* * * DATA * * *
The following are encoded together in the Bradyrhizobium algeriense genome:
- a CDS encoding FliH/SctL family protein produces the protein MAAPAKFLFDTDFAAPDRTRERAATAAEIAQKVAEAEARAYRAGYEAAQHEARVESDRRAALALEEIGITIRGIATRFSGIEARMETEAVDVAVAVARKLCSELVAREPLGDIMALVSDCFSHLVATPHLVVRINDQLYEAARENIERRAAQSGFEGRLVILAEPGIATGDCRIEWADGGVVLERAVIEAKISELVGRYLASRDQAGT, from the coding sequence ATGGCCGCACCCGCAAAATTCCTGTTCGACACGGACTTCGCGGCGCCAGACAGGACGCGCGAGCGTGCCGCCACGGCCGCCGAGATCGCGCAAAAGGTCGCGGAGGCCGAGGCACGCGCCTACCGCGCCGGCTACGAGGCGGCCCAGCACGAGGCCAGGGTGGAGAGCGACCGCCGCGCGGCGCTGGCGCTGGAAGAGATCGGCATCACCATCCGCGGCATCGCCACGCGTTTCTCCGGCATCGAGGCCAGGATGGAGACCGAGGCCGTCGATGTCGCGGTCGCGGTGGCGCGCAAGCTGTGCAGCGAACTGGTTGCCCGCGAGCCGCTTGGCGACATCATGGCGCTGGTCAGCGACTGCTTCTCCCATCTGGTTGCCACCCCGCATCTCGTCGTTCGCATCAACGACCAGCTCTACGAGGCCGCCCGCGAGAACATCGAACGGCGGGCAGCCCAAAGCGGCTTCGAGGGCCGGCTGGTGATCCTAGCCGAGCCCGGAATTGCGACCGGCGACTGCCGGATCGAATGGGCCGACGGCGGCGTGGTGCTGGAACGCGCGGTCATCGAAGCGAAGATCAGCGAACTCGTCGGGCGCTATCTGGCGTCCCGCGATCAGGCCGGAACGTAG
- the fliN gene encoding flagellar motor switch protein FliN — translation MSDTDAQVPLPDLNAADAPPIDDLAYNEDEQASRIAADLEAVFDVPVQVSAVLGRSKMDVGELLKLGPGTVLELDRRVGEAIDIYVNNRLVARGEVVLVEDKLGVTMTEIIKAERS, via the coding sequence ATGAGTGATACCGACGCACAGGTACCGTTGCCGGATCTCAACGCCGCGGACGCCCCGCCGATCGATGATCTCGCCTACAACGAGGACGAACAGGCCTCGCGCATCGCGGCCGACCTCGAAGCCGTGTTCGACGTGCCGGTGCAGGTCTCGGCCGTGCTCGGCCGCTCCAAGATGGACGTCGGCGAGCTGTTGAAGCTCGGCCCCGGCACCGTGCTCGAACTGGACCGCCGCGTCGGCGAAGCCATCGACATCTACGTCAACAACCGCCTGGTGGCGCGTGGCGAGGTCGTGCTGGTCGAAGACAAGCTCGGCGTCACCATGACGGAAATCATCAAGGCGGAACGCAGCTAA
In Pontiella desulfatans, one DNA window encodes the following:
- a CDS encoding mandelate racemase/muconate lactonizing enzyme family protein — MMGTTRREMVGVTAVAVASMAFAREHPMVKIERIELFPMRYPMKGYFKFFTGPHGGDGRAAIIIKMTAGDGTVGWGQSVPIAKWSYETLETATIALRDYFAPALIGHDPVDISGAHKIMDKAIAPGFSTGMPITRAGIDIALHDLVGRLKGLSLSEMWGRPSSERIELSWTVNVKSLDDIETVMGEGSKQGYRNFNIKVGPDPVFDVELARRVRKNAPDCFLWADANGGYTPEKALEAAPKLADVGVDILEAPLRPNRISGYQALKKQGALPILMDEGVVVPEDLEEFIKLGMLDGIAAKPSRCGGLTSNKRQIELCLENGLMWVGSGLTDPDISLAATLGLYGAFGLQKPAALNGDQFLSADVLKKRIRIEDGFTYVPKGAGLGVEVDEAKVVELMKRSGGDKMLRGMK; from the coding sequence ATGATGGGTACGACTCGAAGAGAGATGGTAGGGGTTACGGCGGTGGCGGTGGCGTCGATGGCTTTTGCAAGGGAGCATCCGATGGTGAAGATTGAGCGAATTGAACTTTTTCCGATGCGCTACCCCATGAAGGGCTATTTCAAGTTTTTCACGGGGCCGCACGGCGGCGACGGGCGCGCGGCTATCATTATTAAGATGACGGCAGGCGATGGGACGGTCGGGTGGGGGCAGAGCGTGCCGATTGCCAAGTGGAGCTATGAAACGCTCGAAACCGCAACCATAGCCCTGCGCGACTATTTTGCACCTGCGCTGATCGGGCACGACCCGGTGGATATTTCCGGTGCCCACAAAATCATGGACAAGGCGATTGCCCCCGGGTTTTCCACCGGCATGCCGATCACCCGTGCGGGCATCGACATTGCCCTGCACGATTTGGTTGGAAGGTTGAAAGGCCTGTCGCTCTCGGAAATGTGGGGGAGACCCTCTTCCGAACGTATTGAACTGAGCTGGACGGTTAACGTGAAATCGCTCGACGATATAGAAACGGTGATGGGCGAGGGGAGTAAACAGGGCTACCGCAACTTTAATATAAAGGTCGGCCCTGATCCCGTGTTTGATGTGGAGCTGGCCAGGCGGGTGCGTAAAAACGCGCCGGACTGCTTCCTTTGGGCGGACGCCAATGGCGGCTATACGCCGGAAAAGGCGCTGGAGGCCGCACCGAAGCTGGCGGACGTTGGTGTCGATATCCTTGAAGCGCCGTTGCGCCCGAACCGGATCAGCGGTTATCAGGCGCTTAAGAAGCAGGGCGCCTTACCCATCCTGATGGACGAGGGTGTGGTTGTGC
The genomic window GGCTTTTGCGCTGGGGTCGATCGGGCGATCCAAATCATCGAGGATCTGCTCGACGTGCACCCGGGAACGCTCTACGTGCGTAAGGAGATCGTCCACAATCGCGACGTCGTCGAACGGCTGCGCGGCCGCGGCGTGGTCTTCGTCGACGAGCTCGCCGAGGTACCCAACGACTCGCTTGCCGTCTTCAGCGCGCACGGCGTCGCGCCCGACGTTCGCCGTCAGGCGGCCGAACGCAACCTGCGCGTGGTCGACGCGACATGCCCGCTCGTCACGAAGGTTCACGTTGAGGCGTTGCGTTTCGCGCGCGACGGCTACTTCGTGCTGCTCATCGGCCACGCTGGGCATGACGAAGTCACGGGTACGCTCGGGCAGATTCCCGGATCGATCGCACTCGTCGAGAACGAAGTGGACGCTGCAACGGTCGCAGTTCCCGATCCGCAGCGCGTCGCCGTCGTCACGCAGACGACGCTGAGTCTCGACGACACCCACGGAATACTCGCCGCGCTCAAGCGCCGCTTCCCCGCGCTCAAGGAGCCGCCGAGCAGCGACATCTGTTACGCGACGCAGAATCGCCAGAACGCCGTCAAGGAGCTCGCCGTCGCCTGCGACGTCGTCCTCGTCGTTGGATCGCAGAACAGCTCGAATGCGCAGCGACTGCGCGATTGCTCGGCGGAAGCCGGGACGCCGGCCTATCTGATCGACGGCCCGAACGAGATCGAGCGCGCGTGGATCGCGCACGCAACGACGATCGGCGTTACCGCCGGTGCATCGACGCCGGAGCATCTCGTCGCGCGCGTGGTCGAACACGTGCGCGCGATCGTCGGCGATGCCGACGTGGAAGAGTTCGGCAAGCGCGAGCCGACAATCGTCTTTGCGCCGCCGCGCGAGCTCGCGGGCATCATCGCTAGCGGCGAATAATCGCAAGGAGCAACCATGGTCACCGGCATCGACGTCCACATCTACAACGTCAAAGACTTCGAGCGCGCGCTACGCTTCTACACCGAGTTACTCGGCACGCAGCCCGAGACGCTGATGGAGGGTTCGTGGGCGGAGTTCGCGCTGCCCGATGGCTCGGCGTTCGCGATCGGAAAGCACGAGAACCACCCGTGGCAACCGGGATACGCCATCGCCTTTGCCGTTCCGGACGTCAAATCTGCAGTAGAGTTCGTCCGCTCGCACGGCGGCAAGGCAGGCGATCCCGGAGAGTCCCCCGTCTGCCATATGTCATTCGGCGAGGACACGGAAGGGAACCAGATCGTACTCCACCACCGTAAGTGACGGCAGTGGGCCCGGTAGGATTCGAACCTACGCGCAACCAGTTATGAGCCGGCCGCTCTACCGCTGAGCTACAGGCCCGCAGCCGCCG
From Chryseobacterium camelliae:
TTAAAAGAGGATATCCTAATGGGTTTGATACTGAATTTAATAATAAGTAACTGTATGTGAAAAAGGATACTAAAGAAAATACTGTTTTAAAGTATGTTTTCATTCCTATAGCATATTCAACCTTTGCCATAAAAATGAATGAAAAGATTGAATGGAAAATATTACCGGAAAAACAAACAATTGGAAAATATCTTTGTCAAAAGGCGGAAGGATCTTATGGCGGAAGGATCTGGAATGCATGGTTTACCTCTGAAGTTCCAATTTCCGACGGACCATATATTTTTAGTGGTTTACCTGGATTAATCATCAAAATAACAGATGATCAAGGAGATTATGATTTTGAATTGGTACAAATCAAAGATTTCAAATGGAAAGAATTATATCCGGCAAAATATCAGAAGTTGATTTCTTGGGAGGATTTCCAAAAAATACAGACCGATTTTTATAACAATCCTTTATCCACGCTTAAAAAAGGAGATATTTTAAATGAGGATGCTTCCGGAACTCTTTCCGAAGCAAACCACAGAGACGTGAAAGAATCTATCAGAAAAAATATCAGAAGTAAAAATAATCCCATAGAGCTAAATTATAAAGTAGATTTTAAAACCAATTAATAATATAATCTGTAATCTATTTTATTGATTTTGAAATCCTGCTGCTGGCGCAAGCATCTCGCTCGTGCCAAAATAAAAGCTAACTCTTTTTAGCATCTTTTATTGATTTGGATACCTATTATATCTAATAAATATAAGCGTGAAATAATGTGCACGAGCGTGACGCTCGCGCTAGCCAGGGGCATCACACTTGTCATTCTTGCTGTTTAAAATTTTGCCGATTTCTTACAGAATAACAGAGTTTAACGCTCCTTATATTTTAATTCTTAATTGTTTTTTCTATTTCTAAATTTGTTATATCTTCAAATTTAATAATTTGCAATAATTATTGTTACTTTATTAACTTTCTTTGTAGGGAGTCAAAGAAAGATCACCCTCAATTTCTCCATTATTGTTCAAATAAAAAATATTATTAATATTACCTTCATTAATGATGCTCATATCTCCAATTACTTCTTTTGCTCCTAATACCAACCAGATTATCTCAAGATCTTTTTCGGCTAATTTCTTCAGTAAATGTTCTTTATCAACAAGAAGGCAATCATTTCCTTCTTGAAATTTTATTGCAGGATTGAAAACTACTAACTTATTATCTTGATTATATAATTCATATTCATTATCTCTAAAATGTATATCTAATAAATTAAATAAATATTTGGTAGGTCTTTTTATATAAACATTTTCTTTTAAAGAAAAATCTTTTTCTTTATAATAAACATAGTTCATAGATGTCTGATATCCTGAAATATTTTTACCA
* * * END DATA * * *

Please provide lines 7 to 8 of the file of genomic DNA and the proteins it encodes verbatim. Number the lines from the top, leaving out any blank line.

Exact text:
From Chryseobacterium camelliae:
TTAAAAGAGGATATCCTAATGGGTTTGATACTGAATTTAATAATAAGTAACTGTATGTGAAAAAGGATACTAAAGAAAATACTGTTTTAAAGTATGTTTTCATTCCTATAGCATATTCAACCTTTGCCATAAAAATGAATGAAAAGATTGAATGGAAAATATTACCGGAAAAACAAACAATTGGAAAATATCTTTGTCAAAAGGCGGAAGGATCTTATGGCGGAAGGATCTGGAATGCATGGTTTACCTCTGAAGTTCCAATTTCCGACGGACCATATATTTTTAGTGGTTTACCTGGATTAATCATCAAAATAACAGATGATCAAGGAGATTATGATTTTGAATTGGTACAAATCAAAGATTTCAAATGGAAAGAATTATATCCGGCAAAATATCAGAAGTTGATTTCTTGGGAGGATTTCCAAAAAATACAGACCGATTTTTATAACAATCCTTTATCCACGCTTAAAAAAGGAGATATTTTAAATGAGGATGCTTCCGGAACTCTTTCCGAAGCAAACCACAGAGACGTGAAAGAATCTATCAGAAAAAATATCAGAAGTAAAAATAATCCCATAGAGCTAAATTATAAAGTAGATTTTAAAACCAATTAATAATATAATCTGTAATCTATTTTATTGATTTTGAAATCCTGCTGCTGGCGCAAGCATCTCGCTCGTGCCAAAATAAAAGCTAACTCTTTTTAGCATCTTTTATTGATTTGGATACCTATTATATCTAATAAATATAAGCGTGAAATAATGTGCACGAGCGTGACGCTCGCGCTAGCCAGGGGCATCACACTTGTCATTCTTGCTGTTTAAAATTTTGCCGATTTCTTACAGAATAACAGAGTTTAACGCTCCTTATATTTTAATTCTTAATTGTTTTTTCTATTTCTAAATTTGTTATATCTTCAAATTTAATAATTTGCAATAATTATTGTTACTTTATTAACTTTCTTTGTAGGGAGTCAAAGAAAGATCACCCTCAATTTCTCCATTATTGTTCAAATAAAAAATATTATTAATATTACCTTCATTAATGATGCTCATATCTCCAATTACTTCTTTTGCTCCTAATACCAACCAGATTATCTCAAGATCTTTTTCGGCTAATTTCTTCAGTAAATGTTCTTTATCAACAAGAAGGCAATCATTTCCTTCTTGAAATTTTATTGCAGGATTGAAAACTACTAACTTATTATCTTGATTATATAATTCATATTCATTATCTCTAAAATGTATATCTAATAAATTAAATAAATATTTGGTAGGTCTTTTTATATAAACATTTTCTTTTAAAGAAAAATCTTTTTCTTTATAATAAACATAGTTCATAGATGTCTGATATCCTGAAATATTTTTACCA